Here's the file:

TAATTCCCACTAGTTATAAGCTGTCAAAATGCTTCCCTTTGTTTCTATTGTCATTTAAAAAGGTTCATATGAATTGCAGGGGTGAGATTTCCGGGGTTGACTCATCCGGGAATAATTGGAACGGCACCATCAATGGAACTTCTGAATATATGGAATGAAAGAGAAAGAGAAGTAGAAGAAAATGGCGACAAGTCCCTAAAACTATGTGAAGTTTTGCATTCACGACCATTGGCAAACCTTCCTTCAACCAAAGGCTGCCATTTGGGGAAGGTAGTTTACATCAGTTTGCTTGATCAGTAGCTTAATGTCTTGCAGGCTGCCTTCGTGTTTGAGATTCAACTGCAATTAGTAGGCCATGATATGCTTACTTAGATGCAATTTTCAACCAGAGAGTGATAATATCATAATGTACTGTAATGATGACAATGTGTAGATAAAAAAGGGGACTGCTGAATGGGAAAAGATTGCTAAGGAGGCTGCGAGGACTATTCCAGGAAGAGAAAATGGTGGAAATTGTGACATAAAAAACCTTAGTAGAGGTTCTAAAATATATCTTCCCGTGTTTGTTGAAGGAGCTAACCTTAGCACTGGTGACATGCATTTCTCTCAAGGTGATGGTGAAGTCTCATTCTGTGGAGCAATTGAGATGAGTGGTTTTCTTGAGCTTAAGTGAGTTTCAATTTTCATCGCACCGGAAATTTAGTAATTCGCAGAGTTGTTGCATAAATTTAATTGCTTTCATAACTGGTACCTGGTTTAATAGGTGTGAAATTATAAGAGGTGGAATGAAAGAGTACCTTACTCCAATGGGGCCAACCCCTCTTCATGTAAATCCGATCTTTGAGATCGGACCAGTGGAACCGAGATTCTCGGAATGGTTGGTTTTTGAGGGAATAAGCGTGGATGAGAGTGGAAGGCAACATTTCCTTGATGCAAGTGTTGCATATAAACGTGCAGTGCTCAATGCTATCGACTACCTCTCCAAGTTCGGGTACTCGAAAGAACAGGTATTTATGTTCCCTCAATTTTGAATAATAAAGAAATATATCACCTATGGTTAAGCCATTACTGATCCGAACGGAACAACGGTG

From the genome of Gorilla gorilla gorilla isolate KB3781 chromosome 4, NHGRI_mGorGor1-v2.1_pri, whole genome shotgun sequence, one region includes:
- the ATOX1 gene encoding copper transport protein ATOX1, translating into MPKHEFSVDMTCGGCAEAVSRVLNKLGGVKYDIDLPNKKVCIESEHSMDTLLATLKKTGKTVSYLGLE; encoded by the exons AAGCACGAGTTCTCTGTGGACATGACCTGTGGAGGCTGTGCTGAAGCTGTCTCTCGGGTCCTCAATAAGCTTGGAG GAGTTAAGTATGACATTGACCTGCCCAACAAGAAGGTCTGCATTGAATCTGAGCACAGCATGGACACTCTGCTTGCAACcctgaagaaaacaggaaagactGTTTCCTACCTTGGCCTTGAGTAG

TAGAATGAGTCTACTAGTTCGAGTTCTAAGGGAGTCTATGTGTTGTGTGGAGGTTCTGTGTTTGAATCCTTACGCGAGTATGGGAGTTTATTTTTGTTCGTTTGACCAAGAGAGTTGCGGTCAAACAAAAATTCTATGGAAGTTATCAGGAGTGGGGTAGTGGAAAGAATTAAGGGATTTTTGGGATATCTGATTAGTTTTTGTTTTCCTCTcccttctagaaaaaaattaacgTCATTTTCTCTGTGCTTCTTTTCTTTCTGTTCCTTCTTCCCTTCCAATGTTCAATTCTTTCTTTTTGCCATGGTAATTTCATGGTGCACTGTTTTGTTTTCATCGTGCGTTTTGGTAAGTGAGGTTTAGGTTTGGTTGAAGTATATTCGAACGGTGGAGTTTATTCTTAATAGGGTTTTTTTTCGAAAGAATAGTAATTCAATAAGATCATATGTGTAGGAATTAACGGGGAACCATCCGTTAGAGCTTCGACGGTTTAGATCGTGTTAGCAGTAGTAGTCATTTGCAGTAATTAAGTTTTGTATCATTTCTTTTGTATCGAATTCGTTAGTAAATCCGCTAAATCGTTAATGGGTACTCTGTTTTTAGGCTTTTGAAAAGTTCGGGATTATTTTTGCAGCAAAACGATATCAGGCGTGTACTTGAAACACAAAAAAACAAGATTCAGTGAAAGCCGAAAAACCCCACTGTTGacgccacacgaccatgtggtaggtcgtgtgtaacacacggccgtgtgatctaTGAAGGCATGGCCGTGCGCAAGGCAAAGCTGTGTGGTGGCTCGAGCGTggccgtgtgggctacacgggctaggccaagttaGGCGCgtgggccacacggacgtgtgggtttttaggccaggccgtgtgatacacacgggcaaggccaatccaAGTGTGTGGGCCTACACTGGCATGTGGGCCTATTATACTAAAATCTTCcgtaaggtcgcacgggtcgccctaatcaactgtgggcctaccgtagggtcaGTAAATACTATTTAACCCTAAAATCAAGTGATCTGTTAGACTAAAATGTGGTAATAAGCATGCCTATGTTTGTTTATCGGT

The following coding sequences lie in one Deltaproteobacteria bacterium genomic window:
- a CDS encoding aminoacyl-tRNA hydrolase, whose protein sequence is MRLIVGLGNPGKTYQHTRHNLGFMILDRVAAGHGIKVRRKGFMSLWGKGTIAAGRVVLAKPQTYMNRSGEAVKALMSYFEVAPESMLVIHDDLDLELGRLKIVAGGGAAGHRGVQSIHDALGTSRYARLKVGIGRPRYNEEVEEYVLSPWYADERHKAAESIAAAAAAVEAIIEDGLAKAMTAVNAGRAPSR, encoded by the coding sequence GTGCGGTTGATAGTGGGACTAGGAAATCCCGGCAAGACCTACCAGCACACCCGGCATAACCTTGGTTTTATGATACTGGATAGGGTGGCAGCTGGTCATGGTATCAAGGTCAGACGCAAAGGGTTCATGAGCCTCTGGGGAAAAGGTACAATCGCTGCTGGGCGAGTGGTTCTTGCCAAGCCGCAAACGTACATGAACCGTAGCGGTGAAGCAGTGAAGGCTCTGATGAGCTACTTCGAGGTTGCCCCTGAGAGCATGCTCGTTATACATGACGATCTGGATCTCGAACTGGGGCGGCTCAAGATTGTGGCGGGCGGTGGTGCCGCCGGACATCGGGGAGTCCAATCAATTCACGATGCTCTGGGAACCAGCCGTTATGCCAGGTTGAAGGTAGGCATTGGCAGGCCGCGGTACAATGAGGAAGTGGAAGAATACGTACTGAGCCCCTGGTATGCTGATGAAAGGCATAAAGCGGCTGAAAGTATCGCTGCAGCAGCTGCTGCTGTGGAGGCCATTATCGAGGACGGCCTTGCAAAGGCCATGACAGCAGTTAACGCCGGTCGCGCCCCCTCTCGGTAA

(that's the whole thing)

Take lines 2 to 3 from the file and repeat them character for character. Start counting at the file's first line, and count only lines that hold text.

From the genome of Gorilla gorilla gorilla isolate KB3781 chromosome 4, NHGRI_mGorGor1-v2.1_pri, whole genome shotgun sequence, one region includes:
- the ATOX1 gene encoding copper transport protein ATOX1, translating into MPKHEFSVDMTCGGCAEAVSRVLNKLGGVKYDIDLPNKKVCIESEHSMDTLLATLKKTGKTVSYLGLE; encoded by the exons AAGCACGAGTTCTCTGTGGACATGACCTGTGGAGGCTGTGCTGAAGCTGTCTCTCGGGTCCTCAATAAGCTTGGAG GAGTTAAGTATGACATTGACCTGCCCAACAAGAAGGTCTGCATTGAATCTGAGCACAGCATGGACACTCTGCTTGCAACcctgaagaaaacaggaaagactGTTTCCTACCTTGGCCTTGAGTAG